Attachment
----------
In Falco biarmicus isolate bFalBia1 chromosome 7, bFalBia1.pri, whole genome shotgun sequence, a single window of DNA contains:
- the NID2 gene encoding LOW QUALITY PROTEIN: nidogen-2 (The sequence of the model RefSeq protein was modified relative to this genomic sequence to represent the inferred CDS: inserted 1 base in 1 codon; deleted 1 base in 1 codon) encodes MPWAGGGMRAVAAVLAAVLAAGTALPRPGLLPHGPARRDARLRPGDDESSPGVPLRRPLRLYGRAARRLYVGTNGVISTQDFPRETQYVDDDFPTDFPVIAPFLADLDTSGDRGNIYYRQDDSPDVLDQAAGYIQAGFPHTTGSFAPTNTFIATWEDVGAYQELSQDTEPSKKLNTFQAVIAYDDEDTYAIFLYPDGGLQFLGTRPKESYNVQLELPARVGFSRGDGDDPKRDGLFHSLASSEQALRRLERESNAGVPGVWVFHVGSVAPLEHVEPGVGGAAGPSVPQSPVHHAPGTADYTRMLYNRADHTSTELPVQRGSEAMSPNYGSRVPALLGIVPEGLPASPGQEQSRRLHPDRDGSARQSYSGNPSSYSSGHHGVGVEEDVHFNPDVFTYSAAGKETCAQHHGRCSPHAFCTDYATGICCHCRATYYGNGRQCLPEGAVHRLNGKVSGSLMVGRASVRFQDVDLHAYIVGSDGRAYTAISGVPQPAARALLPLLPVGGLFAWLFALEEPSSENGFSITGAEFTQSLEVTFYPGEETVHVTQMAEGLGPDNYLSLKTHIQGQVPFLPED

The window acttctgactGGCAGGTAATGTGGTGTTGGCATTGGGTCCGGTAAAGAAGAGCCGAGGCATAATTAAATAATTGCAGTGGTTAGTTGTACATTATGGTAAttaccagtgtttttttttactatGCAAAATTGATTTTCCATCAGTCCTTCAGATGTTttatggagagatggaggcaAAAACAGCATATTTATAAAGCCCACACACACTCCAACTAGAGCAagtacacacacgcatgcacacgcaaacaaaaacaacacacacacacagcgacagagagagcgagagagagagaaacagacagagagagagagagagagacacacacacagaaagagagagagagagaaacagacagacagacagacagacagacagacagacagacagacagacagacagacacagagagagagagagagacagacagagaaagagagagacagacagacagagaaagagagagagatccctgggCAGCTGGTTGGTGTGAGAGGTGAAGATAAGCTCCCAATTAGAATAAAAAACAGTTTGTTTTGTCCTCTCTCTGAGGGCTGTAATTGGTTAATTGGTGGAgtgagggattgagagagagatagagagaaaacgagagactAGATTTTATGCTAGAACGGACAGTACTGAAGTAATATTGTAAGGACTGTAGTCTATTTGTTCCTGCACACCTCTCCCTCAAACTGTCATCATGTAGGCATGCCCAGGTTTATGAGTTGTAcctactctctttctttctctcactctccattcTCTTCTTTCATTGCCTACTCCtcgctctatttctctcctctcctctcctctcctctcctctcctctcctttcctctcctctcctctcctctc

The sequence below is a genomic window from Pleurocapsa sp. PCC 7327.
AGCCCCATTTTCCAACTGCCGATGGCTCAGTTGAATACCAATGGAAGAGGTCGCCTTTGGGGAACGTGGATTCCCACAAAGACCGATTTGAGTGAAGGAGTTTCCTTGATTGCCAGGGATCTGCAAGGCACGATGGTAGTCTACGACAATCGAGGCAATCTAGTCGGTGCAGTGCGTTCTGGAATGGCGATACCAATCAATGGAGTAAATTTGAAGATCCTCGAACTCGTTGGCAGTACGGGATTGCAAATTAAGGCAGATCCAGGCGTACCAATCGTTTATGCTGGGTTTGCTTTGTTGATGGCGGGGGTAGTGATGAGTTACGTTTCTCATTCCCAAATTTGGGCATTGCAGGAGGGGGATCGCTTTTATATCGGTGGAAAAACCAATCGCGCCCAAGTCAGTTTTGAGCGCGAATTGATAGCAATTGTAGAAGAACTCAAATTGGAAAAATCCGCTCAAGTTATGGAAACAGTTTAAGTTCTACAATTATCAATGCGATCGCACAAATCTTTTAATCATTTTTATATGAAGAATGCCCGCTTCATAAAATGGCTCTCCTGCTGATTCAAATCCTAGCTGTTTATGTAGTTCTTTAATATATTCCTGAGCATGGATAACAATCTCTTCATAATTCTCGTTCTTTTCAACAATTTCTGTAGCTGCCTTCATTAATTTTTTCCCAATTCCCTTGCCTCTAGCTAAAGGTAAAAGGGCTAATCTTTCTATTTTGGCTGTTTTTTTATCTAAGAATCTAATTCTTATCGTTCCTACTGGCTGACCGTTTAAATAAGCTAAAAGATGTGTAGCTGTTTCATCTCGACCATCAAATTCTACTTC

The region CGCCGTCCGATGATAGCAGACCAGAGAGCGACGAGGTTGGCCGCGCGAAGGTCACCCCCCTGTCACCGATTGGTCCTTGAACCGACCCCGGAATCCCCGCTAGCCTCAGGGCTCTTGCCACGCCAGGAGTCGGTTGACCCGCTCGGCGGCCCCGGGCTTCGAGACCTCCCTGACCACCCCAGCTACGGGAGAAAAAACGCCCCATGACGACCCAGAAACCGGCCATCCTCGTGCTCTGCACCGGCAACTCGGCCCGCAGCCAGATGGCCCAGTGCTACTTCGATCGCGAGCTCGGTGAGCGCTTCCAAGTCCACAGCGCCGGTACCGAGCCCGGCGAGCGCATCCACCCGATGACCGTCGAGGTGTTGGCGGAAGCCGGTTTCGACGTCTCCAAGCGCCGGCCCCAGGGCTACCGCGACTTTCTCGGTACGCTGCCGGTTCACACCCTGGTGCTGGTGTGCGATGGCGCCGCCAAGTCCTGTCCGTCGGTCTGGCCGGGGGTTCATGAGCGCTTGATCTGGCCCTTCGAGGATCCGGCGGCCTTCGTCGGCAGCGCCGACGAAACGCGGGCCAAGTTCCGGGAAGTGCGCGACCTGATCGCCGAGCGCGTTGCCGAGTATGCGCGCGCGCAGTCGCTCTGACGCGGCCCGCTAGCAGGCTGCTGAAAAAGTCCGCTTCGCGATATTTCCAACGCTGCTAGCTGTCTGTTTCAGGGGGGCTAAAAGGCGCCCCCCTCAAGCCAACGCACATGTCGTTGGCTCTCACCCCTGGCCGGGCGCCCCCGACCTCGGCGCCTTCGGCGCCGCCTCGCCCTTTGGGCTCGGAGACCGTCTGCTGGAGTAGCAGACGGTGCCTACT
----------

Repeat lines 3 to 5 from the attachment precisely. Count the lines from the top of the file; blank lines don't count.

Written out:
The window acttctgactGGCAGGTAATGTGGTGTTGGCATTGGGTCCGGTAAAGAAGAGCCGAGGCATAATTAAATAATTGCAGTGGTTAGTTGTACATTATGGTAAttaccagtgtttttttttactatGCAAAATTGATTTTCCATCAGTCCTTCAGATGTTttatggagagatggaggcaAAAACAGCATATTTATAAAGCCCACACACACTCCAACTAGAGCAagtacacacacgcatgcacacgcaaacaaaaacaacacacacacacagcgacagagagagcgagagagagagaaacagacagagagagagagagagagacacacacacagaaagagagagagagagaaacagacagacagacagacagacagacagacagacagacagacagacagacagacacagagagagagagagagacagacagagaaagagagagacagacagacagagaaagagagagagatccctgggCAGCTGGTTGGTGTGAGAGGTGAAGATAAGCTCCCAATTAGAATAAAAAACAGTTTGTTTTGTCCTCTCTCTGAGGGCTGTAATTGGTTAATTGGTGGAgtgagggattgagagagagatagagagaaaacgagagactAGATTTTATGCTAGAACGGACAGTACTGAAGTAATATTGTAAGGACTGTAGTCTATTTGTTCCTGCACACCTCTCCCTCAAACTGTCATCATGTAGGCATGCCCAGGTTTATGAGTTGTAcctactctctttctttctctcactctccattcTCTTCTTTCATTGCCTACTCCtcgctctatttctctcctctcctctcctctcctctcctctcctctcctttcctctcctctcctctcctctc

The sequence below is a genomic window from Pleurocapsa sp. PCC 7327.
AGCCCCATTTTCCAACTGCCGATGGCTCAGTTGAATACCAATGGAAGAGGTCGCCTTTGGGGAACGTGGATTCCCACAAAGACCGATTTGAGTGAAGGAGTTTCCTTGATTGCCAGGGATCTGCAAGGCACGATGGTAGTCTACGACAATCGAGGCAATCTAGTCGGTGCAGTGCGTTCTGGAATGGCGATACCAATCAATGGAGTAAATTTGAAGATCCTCGAACTCGTTGGCAGTACGGGATTGCAAATTAAGGCAGATCCAGGCGTACCAATCGTTTATGCTGGGTTTGCTTTGTTGATGGCGGGGGTAGTGATGAGTTACGTTTCTCATTCCCAAATTTGGGCATTGCAGGAGGGGGATCGCTTTTATATCGGTGGAAAAACCAATCGCGCCCAAGTCAGTTTTGAGCGCGAATTGATAGCAATTGTAGAAGAACTCAAATTGGAAAAATCCGCTCAAGTTATGGAAACAGTTTAAGTTCTACAATTATCAATGCGATCGCACAAATCTTTTAATCATTTTTATATGAAGAATGCCCGCTTCATAAAATGGCTCTCCTGCTGATTCAAATCCTAGCTGTTTATGTAGTTCTTTAATATATTCCTGAGCATGGATAACAATCTCTTCATAATTCTCGTTCTTTTCAACAATTTCTGTAGCTGCCTTCATTAATTTTTTCCCAATTCCCTTGCCTCTAGCTAAAGGTAAAAGGGCTAATCTTTCTATTTTGGCTGTTTTTTTATCTAAGAATCTAATTCTTATCGTTCCTACTGGCTGACCGTTTAAATAAGCTAAAAGATGTGTAGCTGTTTCATCTCGACCATCAAATTCTACTTC